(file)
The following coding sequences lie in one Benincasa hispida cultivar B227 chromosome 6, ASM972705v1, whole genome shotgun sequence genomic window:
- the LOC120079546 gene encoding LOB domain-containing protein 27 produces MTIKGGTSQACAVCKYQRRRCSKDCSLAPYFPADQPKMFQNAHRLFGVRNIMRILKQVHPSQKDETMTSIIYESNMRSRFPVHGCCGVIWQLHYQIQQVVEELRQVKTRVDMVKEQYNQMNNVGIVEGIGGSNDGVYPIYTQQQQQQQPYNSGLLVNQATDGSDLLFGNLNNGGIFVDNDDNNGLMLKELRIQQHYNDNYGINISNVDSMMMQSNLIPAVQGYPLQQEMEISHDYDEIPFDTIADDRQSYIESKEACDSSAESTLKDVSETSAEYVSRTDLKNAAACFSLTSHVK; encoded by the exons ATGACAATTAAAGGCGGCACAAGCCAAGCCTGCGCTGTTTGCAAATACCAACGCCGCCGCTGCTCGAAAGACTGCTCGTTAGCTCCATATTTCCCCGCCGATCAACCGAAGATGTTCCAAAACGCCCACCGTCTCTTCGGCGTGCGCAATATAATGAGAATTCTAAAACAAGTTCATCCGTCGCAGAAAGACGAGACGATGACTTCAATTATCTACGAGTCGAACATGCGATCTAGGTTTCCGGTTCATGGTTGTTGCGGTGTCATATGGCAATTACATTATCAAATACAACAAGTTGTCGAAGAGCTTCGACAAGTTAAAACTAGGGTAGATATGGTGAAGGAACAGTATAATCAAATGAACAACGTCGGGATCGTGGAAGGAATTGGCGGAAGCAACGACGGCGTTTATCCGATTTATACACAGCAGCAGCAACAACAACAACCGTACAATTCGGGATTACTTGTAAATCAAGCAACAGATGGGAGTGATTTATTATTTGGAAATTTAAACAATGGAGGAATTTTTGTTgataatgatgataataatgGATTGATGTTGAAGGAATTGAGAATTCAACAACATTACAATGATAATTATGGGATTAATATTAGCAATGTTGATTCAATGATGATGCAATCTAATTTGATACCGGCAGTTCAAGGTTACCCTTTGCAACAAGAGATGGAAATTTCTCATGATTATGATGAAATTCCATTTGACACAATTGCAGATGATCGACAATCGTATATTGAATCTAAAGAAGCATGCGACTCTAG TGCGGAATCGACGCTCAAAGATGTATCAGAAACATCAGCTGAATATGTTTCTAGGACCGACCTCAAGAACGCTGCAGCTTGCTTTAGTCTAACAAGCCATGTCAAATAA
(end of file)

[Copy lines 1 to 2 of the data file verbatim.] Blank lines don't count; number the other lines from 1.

The following coding sequences lie in one Benincasa hispida cultivar B227 chromosome 6, ASM972705v1, whole genome shotgun sequence genomic window:
- the LOC120079546 gene encoding LOB domain-containing protein 27 produces MTIKGGTSQACAVCKYQRRRCSKDCSLAPYFPADQPKMFQNAHRLFGVRNIMRILKQVHPSQKDETMTSIIYESNMRSRFPVHGCCGVIWQLHYQIQQVVEELRQVKTRVDMVKEQYNQMNNVGIVEGIGGSNDGVYPIYTQQQQQQQPYNSGLLVNQATDGSDLLFGNLNNGGIFVDNDDNNGLMLKELRIQQHYNDNYGINISNVDSMMMQSNLIPAVQGYPLQQEMEISHDYDEIPFDTIADDRQSYIESKEACDSSAESTLKDVSETSAEYVSRTDLKNAAACFSLTSHVK; encoded by the exons ATGACAATTAAAGGCGGCACAAGCCAAGCCTGCGCTGTTTGCAAATACCAACGCCGCCGCTGCTCGAAAGACTGCTCGTTAGCTCCATATTTCCCCGCCGATCAACCGAAGATGTTCCAAAACGCCCACCGTCTCTTCGGCGTGCGCAATATAATGAGAATTCTAAAACAAGTTCATCCGTCGCAGAAAGACGAGACGATGACTTCAATTATCTACGAGTCGAACATGCGATCTAGGTTTCCGGTTCATGGTTGTTGCGGTGTCATATGGCAATTACATTATCAAATACAACAAGTTGTCGAAGAGCTTCGACAAGTTAAAACTAGGGTAGATATGGTGAAGGAACAGTATAATCAAATGAACAACGTCGGGATCGTGGAAGGAATTGGCGGAAGCAACGACGGCGTTTATCCGATTTATACACAGCAGCAGCAACAACAACAACCGTACAATTCGGGATTACTTGTAAATCAAGCAACAGATGGGAGTGATTTATTATTTGGAAATTTAAACAATGGAGGAATTTTTGTTgataatgatgataataatgGATTGATGTTGAAGGAATTGAGAATTCAACAACATTACAATGATAATTATGGGATTAATATTAGCAATGTTGATTCAATGATGATGCAATCTAATTTGATACCGGCAGTTCAAGGTTACCCTTTGCAACAAGAGATGGAAATTTCTCATGATTATGATGAAATTCCATTTGACACAATTGCAGATGATCGACAATCGTATATTGAATCTAAAGAAGCATGCGACTCTAG TGCGGAATCGACGCTCAAAGATGTATCAGAAACATCAGCTGAATATGTTTCTAGGACCGACCTCAAGAACGCTGCAGCTTGCTTTAGTCTAACAAGCCATGTCAAATAA